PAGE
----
The UK must break away from Europe’s restrictive agricultural gene-editing rules, science writer Matt Ridley told the UK’s House of Lords on January 30. A vocal advocate for technological innovation, Ridely argued that Britain should embrace CRISPR and other new breeding techniques, or risk falling behind enterprising nations, including the US, Canada and Argentina, that have recognized the technology’s benefits.
While critics warn that gene-edited crops and animals could pose a risk to human health and the environment, Ridely countered that no data support such concerns and offered several examples of how Britain stands to gain by taking an evidence-based position on CRISPR:
There is no clearer case of a technology in which we could and should take the lead, but in which we are and will be held back if we do not break free from the EU approach. That would not be a race to the bottom but the very opposite: a race to the top.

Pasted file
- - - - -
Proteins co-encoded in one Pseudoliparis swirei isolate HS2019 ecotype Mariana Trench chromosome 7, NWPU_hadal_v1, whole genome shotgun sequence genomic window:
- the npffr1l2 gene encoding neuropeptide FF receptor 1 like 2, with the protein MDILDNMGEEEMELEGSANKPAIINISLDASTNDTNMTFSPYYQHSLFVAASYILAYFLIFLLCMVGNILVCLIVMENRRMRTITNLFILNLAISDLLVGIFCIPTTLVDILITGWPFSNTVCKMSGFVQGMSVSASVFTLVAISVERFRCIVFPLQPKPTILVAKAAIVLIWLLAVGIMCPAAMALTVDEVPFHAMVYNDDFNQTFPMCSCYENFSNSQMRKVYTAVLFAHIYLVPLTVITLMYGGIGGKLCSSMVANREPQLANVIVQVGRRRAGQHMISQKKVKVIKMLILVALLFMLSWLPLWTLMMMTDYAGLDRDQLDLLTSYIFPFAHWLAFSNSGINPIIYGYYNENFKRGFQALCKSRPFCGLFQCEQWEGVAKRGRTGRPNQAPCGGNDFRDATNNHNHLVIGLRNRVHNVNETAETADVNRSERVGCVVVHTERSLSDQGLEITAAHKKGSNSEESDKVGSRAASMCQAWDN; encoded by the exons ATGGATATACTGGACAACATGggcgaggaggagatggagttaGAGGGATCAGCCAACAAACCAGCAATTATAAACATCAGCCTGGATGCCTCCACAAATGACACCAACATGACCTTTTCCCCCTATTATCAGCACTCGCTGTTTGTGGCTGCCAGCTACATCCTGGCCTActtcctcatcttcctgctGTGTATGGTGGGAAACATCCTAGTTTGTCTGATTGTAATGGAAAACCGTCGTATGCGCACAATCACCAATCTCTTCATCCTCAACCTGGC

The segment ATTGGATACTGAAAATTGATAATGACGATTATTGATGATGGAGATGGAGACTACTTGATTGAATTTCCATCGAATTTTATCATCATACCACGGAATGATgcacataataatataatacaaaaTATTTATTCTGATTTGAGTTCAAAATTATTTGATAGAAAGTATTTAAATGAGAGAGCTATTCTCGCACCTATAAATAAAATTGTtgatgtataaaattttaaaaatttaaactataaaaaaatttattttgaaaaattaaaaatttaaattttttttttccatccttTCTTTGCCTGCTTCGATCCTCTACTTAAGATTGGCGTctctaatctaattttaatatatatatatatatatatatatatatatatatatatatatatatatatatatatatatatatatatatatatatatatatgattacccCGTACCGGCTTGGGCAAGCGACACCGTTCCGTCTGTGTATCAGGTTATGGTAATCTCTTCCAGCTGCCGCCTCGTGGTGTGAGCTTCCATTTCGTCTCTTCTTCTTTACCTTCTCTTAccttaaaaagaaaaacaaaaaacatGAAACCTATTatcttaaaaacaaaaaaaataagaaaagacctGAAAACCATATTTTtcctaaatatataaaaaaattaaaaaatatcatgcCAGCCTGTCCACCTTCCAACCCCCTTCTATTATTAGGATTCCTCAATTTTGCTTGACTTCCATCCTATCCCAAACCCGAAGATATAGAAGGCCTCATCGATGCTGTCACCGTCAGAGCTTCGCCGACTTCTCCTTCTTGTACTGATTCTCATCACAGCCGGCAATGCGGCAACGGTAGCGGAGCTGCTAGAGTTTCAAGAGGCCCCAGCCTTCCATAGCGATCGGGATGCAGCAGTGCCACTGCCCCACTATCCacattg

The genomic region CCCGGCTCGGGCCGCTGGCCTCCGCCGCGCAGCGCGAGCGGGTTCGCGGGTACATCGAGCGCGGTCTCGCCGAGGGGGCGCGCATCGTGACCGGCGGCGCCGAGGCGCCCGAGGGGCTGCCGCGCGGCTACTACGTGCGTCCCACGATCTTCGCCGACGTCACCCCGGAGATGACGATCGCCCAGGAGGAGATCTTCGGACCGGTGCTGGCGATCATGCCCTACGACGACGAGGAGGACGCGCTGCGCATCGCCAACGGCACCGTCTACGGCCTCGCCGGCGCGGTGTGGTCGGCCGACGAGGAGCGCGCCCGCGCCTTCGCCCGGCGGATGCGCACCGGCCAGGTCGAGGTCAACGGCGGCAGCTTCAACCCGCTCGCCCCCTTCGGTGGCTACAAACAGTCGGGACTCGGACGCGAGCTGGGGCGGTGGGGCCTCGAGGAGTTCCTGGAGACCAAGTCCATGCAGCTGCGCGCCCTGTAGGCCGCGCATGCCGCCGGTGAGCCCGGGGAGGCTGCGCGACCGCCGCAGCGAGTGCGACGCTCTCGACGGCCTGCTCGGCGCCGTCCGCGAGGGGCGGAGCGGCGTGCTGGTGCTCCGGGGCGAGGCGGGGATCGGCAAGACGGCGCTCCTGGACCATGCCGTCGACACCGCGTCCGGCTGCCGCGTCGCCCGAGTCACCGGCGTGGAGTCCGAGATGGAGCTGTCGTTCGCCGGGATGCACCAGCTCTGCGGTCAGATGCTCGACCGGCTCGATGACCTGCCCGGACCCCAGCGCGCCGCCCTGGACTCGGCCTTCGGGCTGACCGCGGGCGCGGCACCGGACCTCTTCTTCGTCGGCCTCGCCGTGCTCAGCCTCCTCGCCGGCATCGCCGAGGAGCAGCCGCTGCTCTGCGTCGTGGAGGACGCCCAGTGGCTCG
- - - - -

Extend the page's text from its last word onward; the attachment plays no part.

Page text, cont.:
For example, if we allowed the genome-edited blight-resistant potatoes developed at the Sainsbury Laboratory to be grown here in the UK, we would be able to greatly reduce the spraying of fungicides on potato fields, which happens up to 15 times a year, harming biodiversity and causing lots of emissions from tractors. That would be an improvement, not a regression, in environmental terms.